The original layout of the town is not recorded and has so far not been reconstructed from archaeological data. It was certainly laid out on a regular grid pattern but it is unlikely to have been as large as contemporary towns such as Lima. Excavations carried out since the site was discovered in 1968 have uncovered the remains of a number of buildings, of which the following are the most important: the cathedral, with a central nave and a main altar at the eastern end reached by steps; the Convent of La Merced, which consists of five rooms enclosed by a tapia wall and connecting directly with the convent church; the Royal Foundry, one of the largest buildings in the town, consisting of 11 rooms; and several private houses, some of which can be assigned to a known inhabitant of the town.
Source: UNESCO/CLT/WHC

Historical Description

Although detailed archaeological research has not been carried out on the site of what was to become the capital of the province of Nicaragua, the early Spanish chroniclers record that the region was densely populated before the conquest by Chorotega Indians, a farming society with a moderate hierarchical structure headed by an elected council of elders.
The Spanish town was founded in 1524 by Francisco Hernández de Córdoba, who was sent from Panamá by Pedrarias Dávila to conquer the Pacific zone northwards to Tezoatega (now the village of El Viejo). It developed, like many colonial towns in Latin America, round a central plaza, on the extreme north-east shore of what was to be called the Lake of León. Its role was to dominate the territory already conquered by the Spaniards and expand towards the Gulf of Fonseca and the mining zone of Olancho, as well as to Aguán on the Caribbean.
Hernández de Córdoba did not enjoy his new capital for long, since he was executed on the orders of Pedrarias for treason in 1526. Pedrarias came to León as Governor of Nicaragua in 1528, the year which saw the first convent established, by Francisco de Bobadilla, and also a severe famine, which resulted in the deaths of thousands of the indigenous people. Their numbers were further depleted as a result of their being exported as slaves to Panamá and Perú in large numbers, one of the main activities of León. The end of this momentous year saw the creation of a mint by Royal command, "to process the gold and silver and other metals of this province," thus establishing the second pillar of the economy of the town. Both were productive of violence and demographic catastrophes during its short 86 years of existence. Despite its role as a provincial capital León was never more than a relatively modest collection of rustic buildings, most of them in the same material as those used by the indigenous people, wood, bamboo, and mud - mezquinas barracas (mean huts) in the contemptuous words of the Marquess of Lozoya. Only the church, the convents, and the houses of the governor and a handful of the richer citizens were more elaborate. The fortress that was built at the beginning of the settlement was allowed to fall into ruins within twenty years, indicating the extent of the pacification of the region. The Royal foundry and mint was also a substantial building, but constructed in the indigenous materials, which resulted in successive fires. The material needs of the inhabitants were well catered for, judging by the range of craftsmen working in the town from early on in its history.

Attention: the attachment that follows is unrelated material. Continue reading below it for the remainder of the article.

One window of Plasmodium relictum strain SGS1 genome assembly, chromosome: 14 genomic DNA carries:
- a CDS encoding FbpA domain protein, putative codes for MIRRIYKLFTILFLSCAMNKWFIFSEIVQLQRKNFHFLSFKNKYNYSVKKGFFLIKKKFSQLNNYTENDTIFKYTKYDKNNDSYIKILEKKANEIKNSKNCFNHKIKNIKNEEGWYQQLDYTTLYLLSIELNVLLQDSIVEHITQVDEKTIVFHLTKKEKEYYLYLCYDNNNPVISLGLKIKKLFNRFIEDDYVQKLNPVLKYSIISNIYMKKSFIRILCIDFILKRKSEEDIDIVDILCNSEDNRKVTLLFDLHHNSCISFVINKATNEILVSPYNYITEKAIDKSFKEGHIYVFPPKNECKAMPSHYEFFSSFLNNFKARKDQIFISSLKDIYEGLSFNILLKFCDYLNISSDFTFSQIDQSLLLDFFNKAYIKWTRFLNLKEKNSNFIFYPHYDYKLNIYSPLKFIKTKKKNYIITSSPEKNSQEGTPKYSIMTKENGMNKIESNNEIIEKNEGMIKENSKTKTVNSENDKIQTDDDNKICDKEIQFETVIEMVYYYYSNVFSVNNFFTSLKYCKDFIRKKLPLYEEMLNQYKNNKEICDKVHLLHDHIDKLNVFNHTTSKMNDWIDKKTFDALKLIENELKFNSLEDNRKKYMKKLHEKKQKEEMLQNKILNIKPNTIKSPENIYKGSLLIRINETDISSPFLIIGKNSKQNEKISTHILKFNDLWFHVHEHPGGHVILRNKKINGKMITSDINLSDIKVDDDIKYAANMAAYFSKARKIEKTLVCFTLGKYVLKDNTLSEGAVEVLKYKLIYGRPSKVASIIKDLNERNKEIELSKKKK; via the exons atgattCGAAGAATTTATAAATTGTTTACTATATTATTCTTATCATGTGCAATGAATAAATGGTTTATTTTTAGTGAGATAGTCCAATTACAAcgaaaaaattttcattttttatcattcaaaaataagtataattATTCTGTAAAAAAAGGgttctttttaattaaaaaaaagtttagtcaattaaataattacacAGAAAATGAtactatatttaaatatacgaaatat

León reached its peak of development around 1545, during the governorship of Rodrigo de Contreras. It was still relatively small, its Spanish population not exceeding some two hundred. The murder of Bishop Antonio de Valdivieso in 1550 seemed to mark a turning point in its fortunes: it was widely believed to have put a curse on the town, which suffered from both natural and economic disasters in the years that followed. There was an eruption of the nearby volcano, Momotombo, in 1578, which combined with the raging inflation to drive the richer inhabitants away. By 1603 there were only ten houses remaining, the others having been abandoned and allowed to fall into ruins. The final blow came on 11 January 1610, when a severe earthquake destroyed what was still standing. The decision was taken to move the city to a site six leagues away, near the village of Subtiava, that had already been under consideration for several years. It is recorded that the ruins of the old town were used as a ready source of building materials for the new settlement.